“The oil and gas industry is not at total fault for the subsidence and coastal loss; and with these lawsuits there is a real risk for Louisiana to lose business as a result,"Blackmon said. "These industries create jobs, and states compete with each other for these jobs. All this litigation that takes place in Louisiana doesn’t take place in other states, so these industries will leave Louisiana and go to other states, which will harm an already economically-depressed state like Louisiana.”
Blackmon said Edwards is ignoring the law by awarding illegal contracts to his campaign supporters.
“These contracts are going to a very specific subset of trial attorneys in the area. It’s very blatant," Blackmon said. "He’s going after deep pockets so he can potentially enrich his friends. He’s going after low-hanging fruit.”
The governor is bullying his way through those who stand in his way, Blackmon said.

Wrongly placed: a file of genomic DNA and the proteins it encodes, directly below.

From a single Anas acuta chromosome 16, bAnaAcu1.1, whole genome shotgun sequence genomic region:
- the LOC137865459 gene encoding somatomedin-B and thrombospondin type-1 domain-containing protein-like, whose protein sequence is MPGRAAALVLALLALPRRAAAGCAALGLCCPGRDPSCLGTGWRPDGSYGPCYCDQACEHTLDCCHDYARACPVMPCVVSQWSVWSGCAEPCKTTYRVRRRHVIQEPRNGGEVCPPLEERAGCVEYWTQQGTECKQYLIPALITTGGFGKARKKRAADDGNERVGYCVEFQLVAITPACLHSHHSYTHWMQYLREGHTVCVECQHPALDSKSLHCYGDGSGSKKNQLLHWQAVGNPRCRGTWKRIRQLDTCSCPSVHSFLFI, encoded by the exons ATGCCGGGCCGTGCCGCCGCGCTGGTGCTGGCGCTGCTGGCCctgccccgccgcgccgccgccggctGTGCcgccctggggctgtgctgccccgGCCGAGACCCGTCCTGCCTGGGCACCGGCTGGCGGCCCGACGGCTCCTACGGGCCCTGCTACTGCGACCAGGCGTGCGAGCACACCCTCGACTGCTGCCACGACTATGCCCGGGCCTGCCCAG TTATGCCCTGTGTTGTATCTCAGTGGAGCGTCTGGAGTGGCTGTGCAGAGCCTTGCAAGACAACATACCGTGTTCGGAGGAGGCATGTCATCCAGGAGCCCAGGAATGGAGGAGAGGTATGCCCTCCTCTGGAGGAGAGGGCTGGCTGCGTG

“In spite of the attorney general’s announcement that he wouldn’t approve the contracts, Edwards came out a couple of hours later and said he’s pushing ahead," Blackmon said.
Blackmon believes coastal loss is a significant issue that needs to be addressed; however, the state and residents shouldn’t ignore the fact that Edwards is violating the law through illegal contracts and pinning land loss on one industry that is not solely responsible for the loss.
“If the governor believes he has the power to award these contracts, the price that’s likely to be paid by the state is an outflow of industry and business. They will go where they aren’t getting their pants sued off by the state and government,” Blackmon said.